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Fertil Steril. 2011 Mar 1;95(3):1042-7. doi: 10.1016/j.fertnstert.2010.11.062. Epub 2010 Dec 31.

Women, weight, and fertility: the effect of body mass index on the outcome of superovulation/intrauterine insemination cycles.

Author information

1
Department of Obstetrics and Gynecology, Division of Reproductive Endocrinology and Infertility, Massachusetts General Hospital, Harvard Medical School, Boston, Massachusetts 02114, USA. isouter@partners.org

Abstract

OBJECTIVE:

To determine the fecundity of overweight and obese infertile women treated with gonadotropins and undergoing intrauterine insemination (IUI).

DESIGN:

Retrospective study.

SETTING:

Academic infertility clinic.

PATIENT(S):

Four hundred seventy-seven women undergoing 1,189 ovulation induction (OI)/IUI cycles stratified by body mass index (BMI).

INTERVENTION(S):

None.

MAIN OUTCOME MEASURE(S):

BMI groups were compared regarding the following: gonadotropin dose, duration of treatment, peak E(2), number of follicles (total, large, and medium size), E(2)/follicle, endometrial thickness, spontaneous abortion, and clinical and multiple pregnancy rates.

RESULT(S):

There was a significant trend toward higher medication requirements and lower E(2) levels with increasing BMI. BMI was inversely associated with [1] the E(2) level per produced preovulatory follicle and [2] the number of medium-size follicles. Furthermore, BMI was inversely associated with the number of medium, large, and total follicles divided by total FSH dose, suggesting that women with a higher BMI develop a lower number of medium and/or large follicles at a given total FSH dose. BMI was positively associated with endometrial thickness, and endometrial thickness was positively associated with pregnancy. Mean number of cycles required to conceive, clinical pregnancy, and spontaneous abortion rates did not differ significantly among the different BMI categories.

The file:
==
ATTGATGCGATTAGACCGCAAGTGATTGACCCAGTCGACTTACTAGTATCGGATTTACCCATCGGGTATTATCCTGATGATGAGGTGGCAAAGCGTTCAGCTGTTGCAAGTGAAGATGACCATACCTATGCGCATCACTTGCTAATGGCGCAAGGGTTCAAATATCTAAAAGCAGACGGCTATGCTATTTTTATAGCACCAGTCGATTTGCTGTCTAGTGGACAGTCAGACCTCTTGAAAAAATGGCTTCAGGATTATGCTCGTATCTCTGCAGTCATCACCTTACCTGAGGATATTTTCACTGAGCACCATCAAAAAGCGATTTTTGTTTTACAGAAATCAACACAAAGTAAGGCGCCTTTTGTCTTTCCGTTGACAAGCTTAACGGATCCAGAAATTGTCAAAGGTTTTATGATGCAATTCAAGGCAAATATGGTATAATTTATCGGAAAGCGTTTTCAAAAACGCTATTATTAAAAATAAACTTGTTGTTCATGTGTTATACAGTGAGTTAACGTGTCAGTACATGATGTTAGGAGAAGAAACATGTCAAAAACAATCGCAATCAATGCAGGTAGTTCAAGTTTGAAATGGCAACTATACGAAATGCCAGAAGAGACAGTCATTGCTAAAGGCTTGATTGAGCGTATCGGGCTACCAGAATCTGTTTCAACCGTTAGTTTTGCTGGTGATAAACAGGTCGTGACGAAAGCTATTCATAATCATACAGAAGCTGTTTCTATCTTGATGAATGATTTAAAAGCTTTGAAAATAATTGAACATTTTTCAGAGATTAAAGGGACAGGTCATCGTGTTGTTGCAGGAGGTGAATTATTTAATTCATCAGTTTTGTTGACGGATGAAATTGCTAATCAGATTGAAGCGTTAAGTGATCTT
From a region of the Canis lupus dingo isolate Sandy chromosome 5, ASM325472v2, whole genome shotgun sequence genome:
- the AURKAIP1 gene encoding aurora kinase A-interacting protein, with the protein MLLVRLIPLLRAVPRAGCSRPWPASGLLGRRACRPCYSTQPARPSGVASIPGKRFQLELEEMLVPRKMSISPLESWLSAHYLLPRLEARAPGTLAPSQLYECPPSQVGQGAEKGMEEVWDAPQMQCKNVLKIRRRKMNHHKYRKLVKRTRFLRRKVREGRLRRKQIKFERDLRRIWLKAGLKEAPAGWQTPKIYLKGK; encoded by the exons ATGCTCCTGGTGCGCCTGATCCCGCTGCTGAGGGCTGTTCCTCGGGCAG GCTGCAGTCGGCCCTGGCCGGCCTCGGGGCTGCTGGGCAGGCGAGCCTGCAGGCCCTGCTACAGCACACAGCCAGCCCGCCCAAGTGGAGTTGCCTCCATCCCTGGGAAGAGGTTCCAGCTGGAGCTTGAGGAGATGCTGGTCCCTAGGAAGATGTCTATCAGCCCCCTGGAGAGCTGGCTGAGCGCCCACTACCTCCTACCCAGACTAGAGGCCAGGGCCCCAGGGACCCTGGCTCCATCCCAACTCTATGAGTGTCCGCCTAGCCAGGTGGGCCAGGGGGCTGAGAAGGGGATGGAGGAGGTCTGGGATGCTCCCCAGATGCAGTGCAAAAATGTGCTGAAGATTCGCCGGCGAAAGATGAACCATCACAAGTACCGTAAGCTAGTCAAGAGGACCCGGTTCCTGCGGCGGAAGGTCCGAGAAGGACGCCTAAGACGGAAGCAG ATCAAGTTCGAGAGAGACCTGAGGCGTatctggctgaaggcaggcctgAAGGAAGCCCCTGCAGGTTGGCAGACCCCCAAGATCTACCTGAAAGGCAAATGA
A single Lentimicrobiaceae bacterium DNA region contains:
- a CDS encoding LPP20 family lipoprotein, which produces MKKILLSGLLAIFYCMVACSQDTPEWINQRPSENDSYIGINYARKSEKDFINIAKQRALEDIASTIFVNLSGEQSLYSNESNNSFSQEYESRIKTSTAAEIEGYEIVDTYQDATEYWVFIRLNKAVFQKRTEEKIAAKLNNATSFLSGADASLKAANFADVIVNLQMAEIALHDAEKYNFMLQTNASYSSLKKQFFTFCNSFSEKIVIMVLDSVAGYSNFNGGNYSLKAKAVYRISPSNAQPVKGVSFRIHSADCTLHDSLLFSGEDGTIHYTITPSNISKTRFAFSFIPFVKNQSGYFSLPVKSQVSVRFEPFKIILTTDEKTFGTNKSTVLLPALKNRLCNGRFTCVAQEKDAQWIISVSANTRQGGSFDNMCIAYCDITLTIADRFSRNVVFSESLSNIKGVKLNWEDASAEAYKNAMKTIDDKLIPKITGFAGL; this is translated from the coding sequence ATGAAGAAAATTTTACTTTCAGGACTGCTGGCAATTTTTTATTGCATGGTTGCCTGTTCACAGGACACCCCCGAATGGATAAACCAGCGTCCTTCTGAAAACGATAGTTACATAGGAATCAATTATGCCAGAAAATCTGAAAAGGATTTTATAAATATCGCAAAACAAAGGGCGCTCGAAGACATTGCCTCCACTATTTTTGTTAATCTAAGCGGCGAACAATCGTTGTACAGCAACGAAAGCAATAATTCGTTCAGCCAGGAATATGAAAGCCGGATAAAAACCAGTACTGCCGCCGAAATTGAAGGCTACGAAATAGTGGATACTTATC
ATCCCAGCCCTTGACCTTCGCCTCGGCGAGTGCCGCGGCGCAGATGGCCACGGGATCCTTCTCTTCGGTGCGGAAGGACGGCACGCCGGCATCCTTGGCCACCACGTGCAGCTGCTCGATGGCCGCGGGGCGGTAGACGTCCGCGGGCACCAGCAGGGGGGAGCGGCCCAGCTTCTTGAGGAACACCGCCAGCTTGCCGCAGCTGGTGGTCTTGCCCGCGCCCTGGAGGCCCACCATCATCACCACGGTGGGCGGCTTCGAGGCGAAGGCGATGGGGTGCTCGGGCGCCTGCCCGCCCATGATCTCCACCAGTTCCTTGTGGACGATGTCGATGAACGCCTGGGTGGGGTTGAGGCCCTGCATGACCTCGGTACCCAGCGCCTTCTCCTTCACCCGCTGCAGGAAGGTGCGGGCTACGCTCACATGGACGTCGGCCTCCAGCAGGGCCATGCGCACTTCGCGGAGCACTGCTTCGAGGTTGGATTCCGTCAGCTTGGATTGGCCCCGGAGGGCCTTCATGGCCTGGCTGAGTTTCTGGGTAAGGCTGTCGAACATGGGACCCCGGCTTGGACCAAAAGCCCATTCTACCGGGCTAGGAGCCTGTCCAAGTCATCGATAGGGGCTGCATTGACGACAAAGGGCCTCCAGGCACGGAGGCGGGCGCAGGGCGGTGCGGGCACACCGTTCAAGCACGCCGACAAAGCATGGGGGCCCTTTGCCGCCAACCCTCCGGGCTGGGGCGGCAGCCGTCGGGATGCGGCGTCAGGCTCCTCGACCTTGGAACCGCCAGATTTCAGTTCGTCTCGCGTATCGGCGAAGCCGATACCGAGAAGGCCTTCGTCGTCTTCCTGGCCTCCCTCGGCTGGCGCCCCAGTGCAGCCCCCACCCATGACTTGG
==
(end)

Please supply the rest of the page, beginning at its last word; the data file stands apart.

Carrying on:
CONCLUSION(S):

Obese women require higher doses of medication and produce fewer follicles for a given dose, but once medication and response are adjusted to overcome the weight effect, the success of the treatment cycle is comparable to that of normal weight women.

[Indexed for MEDLINE]

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